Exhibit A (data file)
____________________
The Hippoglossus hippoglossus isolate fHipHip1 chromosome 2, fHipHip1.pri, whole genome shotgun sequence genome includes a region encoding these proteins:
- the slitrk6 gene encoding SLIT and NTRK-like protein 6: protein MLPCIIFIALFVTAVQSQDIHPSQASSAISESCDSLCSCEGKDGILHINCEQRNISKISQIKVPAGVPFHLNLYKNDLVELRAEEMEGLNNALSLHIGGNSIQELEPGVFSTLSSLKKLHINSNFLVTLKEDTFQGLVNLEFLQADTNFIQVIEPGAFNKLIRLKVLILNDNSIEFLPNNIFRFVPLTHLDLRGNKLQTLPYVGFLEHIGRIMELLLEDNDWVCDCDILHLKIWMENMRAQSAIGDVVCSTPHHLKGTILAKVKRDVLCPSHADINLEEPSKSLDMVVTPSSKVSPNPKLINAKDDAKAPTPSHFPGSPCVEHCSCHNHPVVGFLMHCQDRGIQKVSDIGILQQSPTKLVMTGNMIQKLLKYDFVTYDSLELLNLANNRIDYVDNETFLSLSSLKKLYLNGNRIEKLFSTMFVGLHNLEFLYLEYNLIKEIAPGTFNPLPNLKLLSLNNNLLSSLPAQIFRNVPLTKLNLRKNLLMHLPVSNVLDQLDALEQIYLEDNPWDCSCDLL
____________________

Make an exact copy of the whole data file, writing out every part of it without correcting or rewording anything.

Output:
The Hippoglossus hippoglossus isolate fHipHip1 chromosome 2, fHipHip1.pri, whole genome shotgun sequence genome includes a region encoding these proteins:
- the slitrk6 gene encoding SLIT and NTRK-like protein 6: protein MLPCIIFIALFVTAVQSQDIHPSQASSAISESCDSLCSCEGKDGILHINCEQRNISKISQIKVPAGVPFHLNLYKNDLVELRAEEMEGLNNALSLHIGGNSIQELEPGVFSTLSSLKKLHINSNFLVTLKEDTFQGLVNLEFLQADTNFIQVIEPGAFNKLIRLKVLILNDNSIEFLPNNIFRFVPLTHLDLRGNKLQTLPYVGFLEHIGRIMELLLEDNDWVCDCDILHLKIWMENMRAQSAIGDVVCSTPHHLKGTILAKVKRDVLCPSHADINLEEPSKSLDMVVTPSSKVSPNPKLINAKDDAKAPTPSHFPGSPCVEHCSCHNHPVVGFLMHCQDRGIQKVSDIGILQQSPTKLVMTGNMIQKLLKYDFVTYDSLELLNLANNRIDYVDNETFLSLSSLKKLYLNGNRIEKLFSTMFVGLHNLEFLYLEYNLIKEIAPGTFNPLPNLKLLSLNNNLLSSLPAQIFRNVPLTKLNLRKNLLMHLPVSNVLDQLDALEQIYLEDNPWDCSCDLL